Supporters of marriage equality celebrated the vote as a historic occasion, particularly those with Rhode Islanders United for Marriage, the coalition seeking to extend civil marriage rights to same-sex couples in the Ocean State. Earlier in the day, the organization had tweeted that it had mobilized constituents to make more than 1,200 contacts with General Assembly lawmakers asking them to support marriage equality.
"Today is a proud and historic day," Ray Sullivan, campaign director of Rhode Islanders United for Marriage, said in a statement following the vote. "For the first time, the Rhode Island House of Representatives has affirmed that all families in our state should have access to the unique protection and recognition that only civil marriage provides.
"There is incredible momentum behind this movement," Sullivan continued. "First a unanimous Judiciary Committee vote, and now two-thirds of members, Republicans and Democrats, stood in support of marriage equality."
Tony De Luca, a former public school teacher and former member of the Rhode Island House of Representatives whose daughter, Luisa, married her wife, Brenda in Massachusetts two years ago, and who had testified with his wife in favor of the marriage equality bill, was also among those celebrating its passage.
"Sylvia and I are so happy Rhode Island has taken this tremendously important step forward in recognizing all loving, committed relationships in the Ocean State," De Luca said. "We are now closer than ever before to our home state recognizing, protecting and fully respecting Luisa and Brenda's relationship and the relationships of countless other Rhode Island families."
The measure now heads to the Rhode Island Senate, where Senate President M. Teresa Paiva-Weed (D-Newport), an opponent of marriage equality, has promised a marriage equality bill will receive a vote in the Judiciary Committee. Sen. Donna Nesselbush (D-Pawtucket), one of four LGBT legislators in the General Assembly and the only out lesbian in the upper chamber, has sponsored a bill similar to Handy's.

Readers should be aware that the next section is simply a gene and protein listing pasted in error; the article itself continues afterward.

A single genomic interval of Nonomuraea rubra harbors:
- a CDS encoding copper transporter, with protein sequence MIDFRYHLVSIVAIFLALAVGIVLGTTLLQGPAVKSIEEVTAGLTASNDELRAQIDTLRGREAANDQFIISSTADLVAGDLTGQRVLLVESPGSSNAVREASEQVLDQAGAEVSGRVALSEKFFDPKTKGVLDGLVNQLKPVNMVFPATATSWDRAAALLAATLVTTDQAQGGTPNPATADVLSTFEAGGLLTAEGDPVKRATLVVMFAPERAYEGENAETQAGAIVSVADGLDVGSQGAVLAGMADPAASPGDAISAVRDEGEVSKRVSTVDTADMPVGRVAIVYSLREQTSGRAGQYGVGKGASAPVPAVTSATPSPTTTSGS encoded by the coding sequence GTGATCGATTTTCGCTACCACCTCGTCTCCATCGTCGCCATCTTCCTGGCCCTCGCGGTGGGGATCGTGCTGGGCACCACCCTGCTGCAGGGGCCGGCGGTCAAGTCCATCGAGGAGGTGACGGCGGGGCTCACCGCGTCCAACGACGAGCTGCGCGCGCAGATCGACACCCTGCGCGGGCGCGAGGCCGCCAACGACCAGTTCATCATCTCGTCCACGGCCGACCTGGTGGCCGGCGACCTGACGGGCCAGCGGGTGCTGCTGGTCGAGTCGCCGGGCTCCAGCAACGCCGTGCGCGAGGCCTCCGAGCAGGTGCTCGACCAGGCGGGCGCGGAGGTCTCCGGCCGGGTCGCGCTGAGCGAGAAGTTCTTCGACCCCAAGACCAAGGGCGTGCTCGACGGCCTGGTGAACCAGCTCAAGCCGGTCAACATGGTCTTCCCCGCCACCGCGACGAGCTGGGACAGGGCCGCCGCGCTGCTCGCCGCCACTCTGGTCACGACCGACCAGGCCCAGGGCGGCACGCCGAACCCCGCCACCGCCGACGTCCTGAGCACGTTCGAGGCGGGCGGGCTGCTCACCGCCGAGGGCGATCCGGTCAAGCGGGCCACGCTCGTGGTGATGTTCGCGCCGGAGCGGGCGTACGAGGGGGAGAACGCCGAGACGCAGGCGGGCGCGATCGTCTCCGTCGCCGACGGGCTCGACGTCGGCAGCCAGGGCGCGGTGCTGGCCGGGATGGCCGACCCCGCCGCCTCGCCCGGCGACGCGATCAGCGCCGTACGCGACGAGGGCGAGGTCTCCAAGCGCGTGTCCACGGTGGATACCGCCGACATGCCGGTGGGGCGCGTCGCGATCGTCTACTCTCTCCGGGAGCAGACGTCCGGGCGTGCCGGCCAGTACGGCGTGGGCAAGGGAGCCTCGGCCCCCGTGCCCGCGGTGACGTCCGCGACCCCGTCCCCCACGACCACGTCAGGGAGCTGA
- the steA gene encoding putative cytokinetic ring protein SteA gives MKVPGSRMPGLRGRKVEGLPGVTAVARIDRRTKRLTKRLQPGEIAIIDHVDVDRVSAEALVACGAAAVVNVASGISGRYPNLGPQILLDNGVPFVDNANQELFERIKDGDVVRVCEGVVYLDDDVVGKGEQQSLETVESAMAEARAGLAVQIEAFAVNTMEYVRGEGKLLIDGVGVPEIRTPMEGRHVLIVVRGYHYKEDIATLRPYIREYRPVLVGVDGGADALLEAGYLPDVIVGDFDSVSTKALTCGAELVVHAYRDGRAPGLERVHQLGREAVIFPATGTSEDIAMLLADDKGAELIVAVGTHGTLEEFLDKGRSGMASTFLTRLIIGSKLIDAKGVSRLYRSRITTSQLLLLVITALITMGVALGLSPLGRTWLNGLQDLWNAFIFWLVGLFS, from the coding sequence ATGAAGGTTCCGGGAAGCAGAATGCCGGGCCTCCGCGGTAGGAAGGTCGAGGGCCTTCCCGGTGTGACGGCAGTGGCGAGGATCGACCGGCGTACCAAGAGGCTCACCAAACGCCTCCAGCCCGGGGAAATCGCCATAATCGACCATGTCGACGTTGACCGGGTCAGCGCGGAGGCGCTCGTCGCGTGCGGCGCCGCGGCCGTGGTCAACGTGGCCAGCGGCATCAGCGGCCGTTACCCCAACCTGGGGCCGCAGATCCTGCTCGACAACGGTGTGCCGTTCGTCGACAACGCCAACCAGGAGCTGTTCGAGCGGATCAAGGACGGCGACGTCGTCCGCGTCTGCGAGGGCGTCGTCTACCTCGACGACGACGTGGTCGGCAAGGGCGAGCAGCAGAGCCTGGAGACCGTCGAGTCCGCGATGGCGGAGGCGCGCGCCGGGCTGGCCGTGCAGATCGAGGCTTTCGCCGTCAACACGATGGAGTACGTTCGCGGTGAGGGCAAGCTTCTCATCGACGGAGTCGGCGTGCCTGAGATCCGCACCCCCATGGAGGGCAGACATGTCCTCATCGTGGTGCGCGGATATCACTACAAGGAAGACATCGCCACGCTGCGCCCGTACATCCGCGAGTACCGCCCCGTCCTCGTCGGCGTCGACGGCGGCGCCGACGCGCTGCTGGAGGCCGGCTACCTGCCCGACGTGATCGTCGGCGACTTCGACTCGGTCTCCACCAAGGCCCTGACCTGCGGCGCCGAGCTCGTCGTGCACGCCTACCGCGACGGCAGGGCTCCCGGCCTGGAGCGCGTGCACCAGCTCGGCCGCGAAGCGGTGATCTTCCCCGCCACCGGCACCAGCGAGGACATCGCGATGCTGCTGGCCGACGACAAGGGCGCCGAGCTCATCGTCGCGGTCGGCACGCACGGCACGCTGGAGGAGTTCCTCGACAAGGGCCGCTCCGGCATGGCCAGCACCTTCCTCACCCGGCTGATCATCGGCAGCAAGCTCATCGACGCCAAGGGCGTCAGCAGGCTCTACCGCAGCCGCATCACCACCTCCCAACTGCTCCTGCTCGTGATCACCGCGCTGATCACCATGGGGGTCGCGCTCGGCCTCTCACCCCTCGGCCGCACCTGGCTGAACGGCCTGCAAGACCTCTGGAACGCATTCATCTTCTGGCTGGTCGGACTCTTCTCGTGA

Only four of the Judiciary Committee’s 10 members, including Nesselbush, are on record as supporting marriage equality, though another committee member, Sen. Paul Jabour (D-Providence), has said he opposes same-sex marriage but might vote to move the bill to the floor if his constituents are in favor of it. The measure needs six votes to pass out of committee.
Some opponents in the Senate are cosponsoring a bill that would place a referendum seeking to amend Rhode Island’s constitution to ban marriage equality on the 2014 ballot, a mid-term election when voter turnout is typically lower and the electorate skews older and more socially conservative. But Gov. Lincoln Chafee, an Independent, has said he will veto any measure that would put marriage equality to a referendum.
[Photo: Visual breakdown of Rhode Island House districts based on how a representative voted. Green means yes, red means no and yellow means not voting (courtesy of RIGIS website).]